Arkansas ordered the subsidiary of a Chinese-owned company to divest itself of 160 acres (774,400 square yards) of agricultural land on Tuesday, the first such action under a spate of new laws restricting foreign ownership of farmland across the country.
Attorney General Tim Griffin stated that Northrup King Seed Co. has two years to dispose of its Craighead County property in accordance with legislation passed by the majority-Republican Legislature and signed by Republican Governor Sarah Huckabee Sanders earlier this year.
Northrup is a subsidiary of Syngenta Seeds, which is owned by the Chinese state-owned company ChemChina.
Sanders, at a news conference with Griffin to announce the transfer, stated, “We will make sure that every company operating in Arkansas is a friend to Arkansas and good to hard-working Arkansans,”
Syngenta expressed disappointment with the state’s decision regarding land it has possessed since 1988. The company stated that no one from China has ever instructed its executives to purchase, lease, or otherwise acquire land.
“Our people in Arkansas are Americans led by Americans who care deeply about serving Arkansas farmers. This action hurts Arkansas farmers more than anyone else,” the company said.
Many states are increasingly concerned about foreign ownership of agriculture. Prior to this year, fourteen states had enacted legislation prohibiting or restricting foreign ownership and investment in private agriculture. According to the National Agriculture Law Center at the University of Arkansas, this number increased to 24 states this year as legislators in nearly three-quarters of states considered legislation on the topic.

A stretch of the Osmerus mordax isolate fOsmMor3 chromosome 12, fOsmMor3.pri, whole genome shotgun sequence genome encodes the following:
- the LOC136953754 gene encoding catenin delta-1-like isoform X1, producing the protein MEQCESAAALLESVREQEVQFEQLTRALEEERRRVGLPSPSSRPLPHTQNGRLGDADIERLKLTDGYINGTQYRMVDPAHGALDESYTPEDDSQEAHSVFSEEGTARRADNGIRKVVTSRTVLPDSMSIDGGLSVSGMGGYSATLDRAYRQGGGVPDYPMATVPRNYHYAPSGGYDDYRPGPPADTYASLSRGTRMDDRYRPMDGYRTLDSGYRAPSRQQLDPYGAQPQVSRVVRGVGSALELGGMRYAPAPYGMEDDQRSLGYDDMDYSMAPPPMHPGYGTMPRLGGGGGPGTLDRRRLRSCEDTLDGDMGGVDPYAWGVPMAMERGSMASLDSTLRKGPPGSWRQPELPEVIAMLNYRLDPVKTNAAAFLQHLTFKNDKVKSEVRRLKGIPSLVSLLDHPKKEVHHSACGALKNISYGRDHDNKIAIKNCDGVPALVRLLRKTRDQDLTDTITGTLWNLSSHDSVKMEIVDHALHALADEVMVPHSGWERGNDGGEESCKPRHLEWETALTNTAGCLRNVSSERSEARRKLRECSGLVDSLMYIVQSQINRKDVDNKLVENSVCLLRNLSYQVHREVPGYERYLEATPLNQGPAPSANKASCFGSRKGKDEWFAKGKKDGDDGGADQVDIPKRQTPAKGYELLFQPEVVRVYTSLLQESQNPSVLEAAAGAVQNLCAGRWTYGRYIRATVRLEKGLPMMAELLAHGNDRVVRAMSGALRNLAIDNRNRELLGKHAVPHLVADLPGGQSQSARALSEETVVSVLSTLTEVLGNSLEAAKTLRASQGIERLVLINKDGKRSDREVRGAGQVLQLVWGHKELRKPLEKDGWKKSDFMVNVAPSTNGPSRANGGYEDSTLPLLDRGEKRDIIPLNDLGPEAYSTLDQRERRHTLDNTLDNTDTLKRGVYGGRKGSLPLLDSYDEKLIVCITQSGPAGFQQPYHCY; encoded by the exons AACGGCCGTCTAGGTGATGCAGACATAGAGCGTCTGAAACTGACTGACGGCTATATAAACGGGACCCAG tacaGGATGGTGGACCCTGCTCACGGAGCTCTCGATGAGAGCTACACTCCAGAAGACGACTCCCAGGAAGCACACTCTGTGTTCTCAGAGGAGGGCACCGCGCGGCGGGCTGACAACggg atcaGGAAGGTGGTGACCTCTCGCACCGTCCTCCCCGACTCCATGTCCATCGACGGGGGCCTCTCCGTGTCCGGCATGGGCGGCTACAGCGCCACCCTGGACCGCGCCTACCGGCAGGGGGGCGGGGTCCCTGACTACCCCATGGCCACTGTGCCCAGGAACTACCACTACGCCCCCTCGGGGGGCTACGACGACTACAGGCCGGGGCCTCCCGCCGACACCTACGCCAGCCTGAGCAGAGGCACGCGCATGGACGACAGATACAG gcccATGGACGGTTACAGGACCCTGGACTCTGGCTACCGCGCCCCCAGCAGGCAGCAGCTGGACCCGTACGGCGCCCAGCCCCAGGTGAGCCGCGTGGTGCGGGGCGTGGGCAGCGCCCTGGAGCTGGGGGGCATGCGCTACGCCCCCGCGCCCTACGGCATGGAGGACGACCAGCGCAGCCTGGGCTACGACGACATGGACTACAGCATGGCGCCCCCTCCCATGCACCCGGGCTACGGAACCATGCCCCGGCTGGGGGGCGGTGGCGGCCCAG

The enforcement action by the attorney general of Arkansas is the first under the surge of new laws, many of which specifically target investments from China, Iran, North Korea, and Russia, according to the agricultural law center’s staff attorney Micah Brown.
Micah Brown, a staff attorney at the agricultural law center, remarked, “Historically, states that had a law prior to this year did not enforce it vigorously.”
The state of Arkansas can sue a company in court if it does not sell the land in accordance with state law. Griffin did not indicate whether the state has identified additional foreign-owned land that would be subject to comparable action under the new law.
In accordance with a state law from 2021, the state also fined Syngenta $280,000 for failing to report its foreign ownership. The company has 30 days to pay the fine. Tuesday, Syngenta announced that the company has amended its filing with the U.S. Department of Agriculture to reflect the change in ownership and has also filed a copy with the state.
Griffin stated that he had “full confidence” that the company would sell the property and pay the sanction, but declined to comment on whether he has spoken with Syngenta.
The increase in state laws restricting land ownership by certain foreigners is a “political flashpoint,” according to Brown, who attributes it to cases of Chinese-affiliated entities purchasing property near military bases in North Dakota and Texas. In February, the journey of a suspected Chinese surveillance balloon across the United States sparked interest in restrictions in certain states.